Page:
In another encouraging development, Pakistan received $21.84 billion in remittances sent home by overseas Pakistanis in the last fiscal year. The inflows were 3pc, or around $640 million, higher than the set target of $21.2 billion for the year. The inflows were around 10pc higher than $19.91 billion received in the previous fiscal year 2017-18, according to the State Bank of Pakistan (SBP). The country achieved higher remittances due to improved economic activities and higher job opportunities available in the Western countries, like the US and the UK. Moreover, the end of financial crisis in oil producing and exporting Gulf and Middle Eastern countries including Saudi Arabia and the UAE due to a notable recovery in oil prices also contributed to the increase as majority of Pakistanis live in the region. A massive 32pc depreciation in the local currency to Rs160.05 to the US dollar led overseas Pakistanis to send higher remittances during the year. Moreover, a crackdown on illegal remittance operators – hundi and hawala operators – also prompted Pakistanis to send remittances through proper legal channels, including banks.

 

In another significant development, the Pakistan Tehreek-e-Insaf (PTI) government has managed to narrow down the trade deficit by 15.3pc to $31.8 billion on the back of import compression but it failed to enhance exports, which fell even below the level left behind by its archrival – the Pakistan Muslim League-Nawaz (PML-N). Trade figures released by the Pakistan Bureau of Statistics (PBS) show that exports contracted both on month-on-month and year-on-year basis in June 2019, despite over one-third depreciation of the rupee against the US dollar. The PTI government missed its export target by $4 billion as total exports stood below $23 billion at the end of fiscal year 2018-19. It also missed the trade deficit reduction target by $5.8 billion, although the gap between exports and imports shrank 15.3by. Overall, the trade deficit, which stood at $37.6 billion in the preceding fiscal year, shrank to $31.8 billion in fiscal year 2018-19, the PBS reported. In absolute terms, there was a reduction of $5.8 billion in the trade deficit and the entire reduction came from the import side. Overall imports dropped 9.9pc to $54.8 billion in FY19 but the improvement was mainly because of reduction in machinery imports. In absolute terms, the imports contracted by $6 billion, which provided some relief to the government.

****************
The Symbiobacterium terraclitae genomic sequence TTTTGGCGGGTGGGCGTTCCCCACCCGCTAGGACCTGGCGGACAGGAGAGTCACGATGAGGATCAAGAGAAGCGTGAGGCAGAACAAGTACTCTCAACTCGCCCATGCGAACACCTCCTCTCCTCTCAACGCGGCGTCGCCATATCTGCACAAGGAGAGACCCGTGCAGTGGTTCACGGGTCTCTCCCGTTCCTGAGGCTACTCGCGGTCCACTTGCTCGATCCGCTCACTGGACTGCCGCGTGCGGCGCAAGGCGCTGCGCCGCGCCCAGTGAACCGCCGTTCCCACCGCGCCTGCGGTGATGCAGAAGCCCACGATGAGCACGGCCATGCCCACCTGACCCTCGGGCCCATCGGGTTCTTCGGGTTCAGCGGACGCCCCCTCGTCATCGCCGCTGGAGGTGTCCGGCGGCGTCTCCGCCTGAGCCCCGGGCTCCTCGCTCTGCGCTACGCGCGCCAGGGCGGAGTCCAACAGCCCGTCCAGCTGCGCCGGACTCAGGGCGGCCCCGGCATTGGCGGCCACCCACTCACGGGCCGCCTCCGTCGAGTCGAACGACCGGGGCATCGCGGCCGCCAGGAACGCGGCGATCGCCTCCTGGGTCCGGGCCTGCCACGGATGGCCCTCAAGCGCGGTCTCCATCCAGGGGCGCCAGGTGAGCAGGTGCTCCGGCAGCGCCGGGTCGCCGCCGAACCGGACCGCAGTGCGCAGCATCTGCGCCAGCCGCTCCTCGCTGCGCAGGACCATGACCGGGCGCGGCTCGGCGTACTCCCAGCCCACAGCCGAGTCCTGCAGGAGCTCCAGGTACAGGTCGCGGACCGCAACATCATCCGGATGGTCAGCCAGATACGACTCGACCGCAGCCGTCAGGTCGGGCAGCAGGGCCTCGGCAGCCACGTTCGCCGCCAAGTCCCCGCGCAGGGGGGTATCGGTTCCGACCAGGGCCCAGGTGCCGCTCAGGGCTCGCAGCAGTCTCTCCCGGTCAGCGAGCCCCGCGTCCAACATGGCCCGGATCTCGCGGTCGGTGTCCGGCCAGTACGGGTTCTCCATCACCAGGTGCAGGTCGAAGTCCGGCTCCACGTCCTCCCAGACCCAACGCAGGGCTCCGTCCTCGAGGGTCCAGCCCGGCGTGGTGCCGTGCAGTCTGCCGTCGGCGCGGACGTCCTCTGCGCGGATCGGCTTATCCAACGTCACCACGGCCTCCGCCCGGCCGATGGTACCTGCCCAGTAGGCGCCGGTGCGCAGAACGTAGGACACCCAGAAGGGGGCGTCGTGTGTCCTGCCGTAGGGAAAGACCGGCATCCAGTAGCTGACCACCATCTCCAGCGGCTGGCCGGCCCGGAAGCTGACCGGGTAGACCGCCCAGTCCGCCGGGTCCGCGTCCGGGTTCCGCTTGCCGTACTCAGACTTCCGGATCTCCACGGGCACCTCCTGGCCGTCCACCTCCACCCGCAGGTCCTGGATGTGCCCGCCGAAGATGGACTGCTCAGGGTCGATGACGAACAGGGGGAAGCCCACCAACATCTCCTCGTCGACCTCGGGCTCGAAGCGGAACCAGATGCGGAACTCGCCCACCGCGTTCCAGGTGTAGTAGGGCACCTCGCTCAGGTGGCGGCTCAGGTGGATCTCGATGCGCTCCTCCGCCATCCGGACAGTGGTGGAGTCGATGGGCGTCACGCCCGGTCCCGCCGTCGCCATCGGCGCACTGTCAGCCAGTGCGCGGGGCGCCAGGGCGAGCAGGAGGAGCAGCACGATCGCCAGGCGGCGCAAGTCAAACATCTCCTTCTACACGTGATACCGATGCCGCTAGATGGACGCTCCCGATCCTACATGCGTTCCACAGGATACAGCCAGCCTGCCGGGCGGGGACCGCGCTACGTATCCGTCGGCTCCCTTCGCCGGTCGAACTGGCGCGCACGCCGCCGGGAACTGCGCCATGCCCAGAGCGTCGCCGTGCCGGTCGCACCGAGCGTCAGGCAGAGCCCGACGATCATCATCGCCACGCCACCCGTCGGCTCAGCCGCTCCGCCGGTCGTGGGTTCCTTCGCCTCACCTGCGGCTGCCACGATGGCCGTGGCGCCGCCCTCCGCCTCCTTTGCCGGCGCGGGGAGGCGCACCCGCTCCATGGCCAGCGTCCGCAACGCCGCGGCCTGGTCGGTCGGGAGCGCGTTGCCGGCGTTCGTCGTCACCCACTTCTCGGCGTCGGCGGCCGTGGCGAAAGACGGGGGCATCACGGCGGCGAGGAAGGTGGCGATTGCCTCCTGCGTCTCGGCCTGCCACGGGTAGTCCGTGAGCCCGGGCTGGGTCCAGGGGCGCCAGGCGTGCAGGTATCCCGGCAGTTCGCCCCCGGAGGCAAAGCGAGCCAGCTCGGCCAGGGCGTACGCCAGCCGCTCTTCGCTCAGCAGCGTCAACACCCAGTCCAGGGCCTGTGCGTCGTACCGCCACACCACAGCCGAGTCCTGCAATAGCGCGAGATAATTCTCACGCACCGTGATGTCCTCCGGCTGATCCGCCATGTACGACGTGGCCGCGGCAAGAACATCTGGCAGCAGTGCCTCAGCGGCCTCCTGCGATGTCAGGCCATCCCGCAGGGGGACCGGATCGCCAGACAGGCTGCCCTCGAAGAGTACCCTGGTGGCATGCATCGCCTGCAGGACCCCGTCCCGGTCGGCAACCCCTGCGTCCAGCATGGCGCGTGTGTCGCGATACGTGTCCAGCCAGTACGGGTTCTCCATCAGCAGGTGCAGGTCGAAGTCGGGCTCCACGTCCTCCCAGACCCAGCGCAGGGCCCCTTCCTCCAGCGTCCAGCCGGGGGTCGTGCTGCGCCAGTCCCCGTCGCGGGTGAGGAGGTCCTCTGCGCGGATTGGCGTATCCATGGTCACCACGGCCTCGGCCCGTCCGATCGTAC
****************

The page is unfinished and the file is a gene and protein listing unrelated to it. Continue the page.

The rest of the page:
Some positive signs were also noted by the SBP, which said some support to the GDP growth can possibly come from strong prospects in the agriculture sector, where there is potential for higher output if the impact of constraints affecting area under cultivation and yields is managed effectively. Early investments in agriculture and Special Economic Zones (SEZs) under the China-Pakistan Economic Corridor (CPEC) and higher outlay of next year’s Public Sector Development Programme (PSDP) can also have a positive impact on GDP growth in FY20.

The economy has started producing some encouraging signs. The rupee has stabilized to a large extent. Traders have reopened their businesses after a countrywide strike. Prices of daily-use items are still high but so are hopes of people from the government, which has announced a number of programmes to offset the impact of its harsh measures to improve the economy.